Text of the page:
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United Kingdom released, PAL/Region 0 DVD: it WILL NOT play on standard US DVD player. You need multi-region PAL/NTSC DVD player to view it in USA/Canada: LANGUAGES: English ( Dolby Digital Stereo ), SPECIAL FEATURES: Biographies, Interactive Menu, Photo Gallery, Scene Access, SYNOPSIS: Dutch actor, Jeroen Krabbe's first feature film is a touching look at the connected lives of two Jewish families in early 1970s Belgium. Laura Fraser stars as Chaja, the 20 year-old daughter of two Holocaust survivors who eschews her faith and goes to Antwerp to study philosophy and live a bohemian life. However, when she takes a job as a nanny for the Kalmans, a Hasidic family, she begins a friendship with the devout Mrs. Kalman (Rossellini) and her four-year-old son, Simcha that forces her to re-evaluate the Jewish faith. An affecting and clear eyed look at Hasidic faith, which is so often glossed over and generalised in movies, LEFT LUGGAGE is a moving film, aided immeasurably by Ms. Rossellini's and Ms. Fraser's standout performances. SCREENED/AWARDED AT: Berlin International Film Festival, British Independent Film Awards, ...Left Luggage ( 2 koffers vol )
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The date is 1972, the place is Antwerp, Belgium. In other words, we are in Central Europe in the middle of the Vietnam era, which is also the post-Holocaust generation. On the surface, the film is about personal encounters between several different types of Jews. On a deeper level, it explores the various ways in which the Jewish people of that generation were attempting to cope with the cultural and emotional devastation of the Holocaust.
Each character in the film is trying to recover their own "left luggage" -- the pieces of their pre-Holocaust past that will make them feel whole again. For Chaya's father, the luggage is literally two suitcases of family memorabilia that he buried during the war, and is now obsessed with finding again. But. as his wife says, the "left luggage" is not really the old suitcases -- he is looking for himself. Chaya's mother, in turn, is dealing (or not dealing) with her memories of the Holocaust through denial. She attempts to live a "normal" life of going to the hairdresser, baking cakes, watering her houseplants -- but it comes across as tense and strained.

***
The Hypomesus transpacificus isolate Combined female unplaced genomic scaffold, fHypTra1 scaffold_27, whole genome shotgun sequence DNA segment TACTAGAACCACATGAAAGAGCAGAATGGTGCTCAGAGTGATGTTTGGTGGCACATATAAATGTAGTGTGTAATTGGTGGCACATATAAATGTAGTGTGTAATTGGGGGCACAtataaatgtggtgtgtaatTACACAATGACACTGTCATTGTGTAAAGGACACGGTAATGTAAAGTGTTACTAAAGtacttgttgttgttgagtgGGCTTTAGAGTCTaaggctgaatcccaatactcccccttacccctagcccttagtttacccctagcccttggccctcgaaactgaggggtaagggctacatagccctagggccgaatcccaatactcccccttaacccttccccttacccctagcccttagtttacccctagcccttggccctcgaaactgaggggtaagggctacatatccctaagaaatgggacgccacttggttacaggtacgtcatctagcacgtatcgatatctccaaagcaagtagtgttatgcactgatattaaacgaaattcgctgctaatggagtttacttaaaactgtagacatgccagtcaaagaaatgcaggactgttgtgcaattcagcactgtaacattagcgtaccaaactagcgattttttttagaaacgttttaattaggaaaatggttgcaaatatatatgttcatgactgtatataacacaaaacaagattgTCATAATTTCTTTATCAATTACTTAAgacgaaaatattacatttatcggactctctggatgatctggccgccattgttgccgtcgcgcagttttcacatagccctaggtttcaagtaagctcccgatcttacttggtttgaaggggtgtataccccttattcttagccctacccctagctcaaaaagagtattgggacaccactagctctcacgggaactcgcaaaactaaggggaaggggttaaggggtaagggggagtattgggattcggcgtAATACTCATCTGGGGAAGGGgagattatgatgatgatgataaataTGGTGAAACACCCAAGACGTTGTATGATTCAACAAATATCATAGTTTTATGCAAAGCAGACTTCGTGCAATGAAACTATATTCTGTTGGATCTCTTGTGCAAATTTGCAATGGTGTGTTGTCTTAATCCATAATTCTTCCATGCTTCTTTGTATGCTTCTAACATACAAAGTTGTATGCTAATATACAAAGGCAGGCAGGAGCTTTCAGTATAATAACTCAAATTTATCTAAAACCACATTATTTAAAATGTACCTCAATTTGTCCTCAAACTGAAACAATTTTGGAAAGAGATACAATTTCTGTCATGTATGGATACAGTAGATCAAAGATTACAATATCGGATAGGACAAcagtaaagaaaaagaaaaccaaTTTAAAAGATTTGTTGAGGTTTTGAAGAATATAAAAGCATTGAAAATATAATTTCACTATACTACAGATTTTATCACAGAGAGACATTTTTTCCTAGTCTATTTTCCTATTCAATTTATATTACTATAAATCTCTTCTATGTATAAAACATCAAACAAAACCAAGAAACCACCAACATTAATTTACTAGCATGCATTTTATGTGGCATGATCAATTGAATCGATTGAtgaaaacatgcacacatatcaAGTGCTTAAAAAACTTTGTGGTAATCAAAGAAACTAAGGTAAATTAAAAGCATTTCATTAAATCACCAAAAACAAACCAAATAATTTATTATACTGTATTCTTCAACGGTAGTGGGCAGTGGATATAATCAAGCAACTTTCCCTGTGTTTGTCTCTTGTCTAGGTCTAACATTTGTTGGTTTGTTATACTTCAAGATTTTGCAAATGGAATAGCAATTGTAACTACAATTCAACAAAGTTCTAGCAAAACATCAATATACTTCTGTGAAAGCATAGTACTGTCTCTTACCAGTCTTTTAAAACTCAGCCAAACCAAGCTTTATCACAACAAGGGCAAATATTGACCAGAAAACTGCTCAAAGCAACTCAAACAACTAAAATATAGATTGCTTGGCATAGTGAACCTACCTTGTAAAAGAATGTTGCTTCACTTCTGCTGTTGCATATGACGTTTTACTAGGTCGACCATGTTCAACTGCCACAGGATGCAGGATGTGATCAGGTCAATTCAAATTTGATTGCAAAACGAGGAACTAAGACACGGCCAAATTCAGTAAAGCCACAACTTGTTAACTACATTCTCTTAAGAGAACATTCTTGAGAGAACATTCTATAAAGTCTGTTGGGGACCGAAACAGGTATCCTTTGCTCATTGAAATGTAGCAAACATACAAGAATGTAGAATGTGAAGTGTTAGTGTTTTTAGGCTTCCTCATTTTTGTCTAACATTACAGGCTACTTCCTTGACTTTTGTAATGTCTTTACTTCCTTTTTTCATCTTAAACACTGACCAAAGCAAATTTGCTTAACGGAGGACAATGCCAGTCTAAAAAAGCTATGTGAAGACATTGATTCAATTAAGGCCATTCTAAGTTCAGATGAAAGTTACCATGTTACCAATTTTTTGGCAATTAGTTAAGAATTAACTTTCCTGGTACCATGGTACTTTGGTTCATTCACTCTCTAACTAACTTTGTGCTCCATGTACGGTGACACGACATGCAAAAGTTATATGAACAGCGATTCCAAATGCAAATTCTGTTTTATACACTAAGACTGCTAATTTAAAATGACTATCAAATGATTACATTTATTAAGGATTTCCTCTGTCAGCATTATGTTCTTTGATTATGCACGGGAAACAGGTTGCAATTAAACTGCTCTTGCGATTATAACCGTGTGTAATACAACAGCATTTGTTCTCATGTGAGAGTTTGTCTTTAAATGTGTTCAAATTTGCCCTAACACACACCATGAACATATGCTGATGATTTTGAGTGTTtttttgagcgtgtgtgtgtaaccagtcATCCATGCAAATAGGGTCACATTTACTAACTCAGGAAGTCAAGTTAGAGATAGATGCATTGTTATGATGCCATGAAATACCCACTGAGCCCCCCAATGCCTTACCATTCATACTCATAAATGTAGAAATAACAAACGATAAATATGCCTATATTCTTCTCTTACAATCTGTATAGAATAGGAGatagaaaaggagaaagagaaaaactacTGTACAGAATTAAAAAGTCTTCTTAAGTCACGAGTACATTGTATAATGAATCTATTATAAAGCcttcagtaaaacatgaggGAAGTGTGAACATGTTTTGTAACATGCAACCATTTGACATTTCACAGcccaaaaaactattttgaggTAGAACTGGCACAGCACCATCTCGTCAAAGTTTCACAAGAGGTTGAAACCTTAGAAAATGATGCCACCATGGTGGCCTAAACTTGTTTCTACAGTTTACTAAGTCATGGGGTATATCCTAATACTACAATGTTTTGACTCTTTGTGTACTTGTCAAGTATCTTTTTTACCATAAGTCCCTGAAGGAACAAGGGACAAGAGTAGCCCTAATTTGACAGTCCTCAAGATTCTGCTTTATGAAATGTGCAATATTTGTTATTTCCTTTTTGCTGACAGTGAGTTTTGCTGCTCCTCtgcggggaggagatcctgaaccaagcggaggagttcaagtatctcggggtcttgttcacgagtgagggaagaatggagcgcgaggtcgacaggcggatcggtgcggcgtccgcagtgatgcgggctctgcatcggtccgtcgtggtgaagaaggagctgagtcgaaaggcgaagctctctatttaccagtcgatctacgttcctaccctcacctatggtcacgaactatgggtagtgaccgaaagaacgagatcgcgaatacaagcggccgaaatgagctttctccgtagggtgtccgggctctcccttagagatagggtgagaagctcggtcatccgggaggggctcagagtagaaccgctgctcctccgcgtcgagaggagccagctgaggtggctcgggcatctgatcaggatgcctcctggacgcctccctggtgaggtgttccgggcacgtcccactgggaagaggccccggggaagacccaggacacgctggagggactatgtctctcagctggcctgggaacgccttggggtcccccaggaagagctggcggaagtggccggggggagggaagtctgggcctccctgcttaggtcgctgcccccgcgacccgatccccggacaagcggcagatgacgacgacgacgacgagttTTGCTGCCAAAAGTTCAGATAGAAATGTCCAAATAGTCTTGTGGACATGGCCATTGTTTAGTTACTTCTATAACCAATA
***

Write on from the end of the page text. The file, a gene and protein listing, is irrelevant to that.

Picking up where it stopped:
Neither of Chaya's parents understands why their daughter does not come to visit more often. On her part, Chaya feels totally disconnected from her parents' Jewishness. She is more concerned with the anti-war movement on campus.
Mr. Kalman (the Hasidic father) also lost his family during the Holocaust. They were shot for refusing to spit on the Torah. Now, he holds to the religious traditions of Hasidism as his lifeline to the past. He expects his three sons to be Torah scholars who will carry on the family tradition, and is having difficulty accepting the fact that his four-year-old son, Simchah, is a slow learner who has not yet begun to talk . When Simchah finally does say something ("Quack! Quack!"), Mrs. Kalman is delighted, but Mr. Kalman can only say, "My son is saying quack-quack when he should be reciting the Four Questions at the seder?" The father does not know how to love a son who is not a Torah scholar.
It is Chaya, the secularized nanny, who finally brings little Simcha out of his shell and gets him to start talking. Meanwhile, she has to come to grips with her own Jewish self-hate and the issue of antisemitism. Up to this point, being Jewish has seemed irrelevant to her life, and she has been "passing" among her gentile friends. Now she is confronted daily with an anti-semitic (if pathetic) elevator operator who goes out of his way to be nasty, Nazi graffiti on the park benches, and a "best friend" from college who turns out to be prejudiced against Jews and makes tactless remarks when she finds out that Chaya is Jewish.
I won't tell you any more, because that would spoil the film. I will say is that that this is a serious dramatic tragedy, not a comedy or an action film. Come to it with an open, feeling heart, and you cannot help but be moved.
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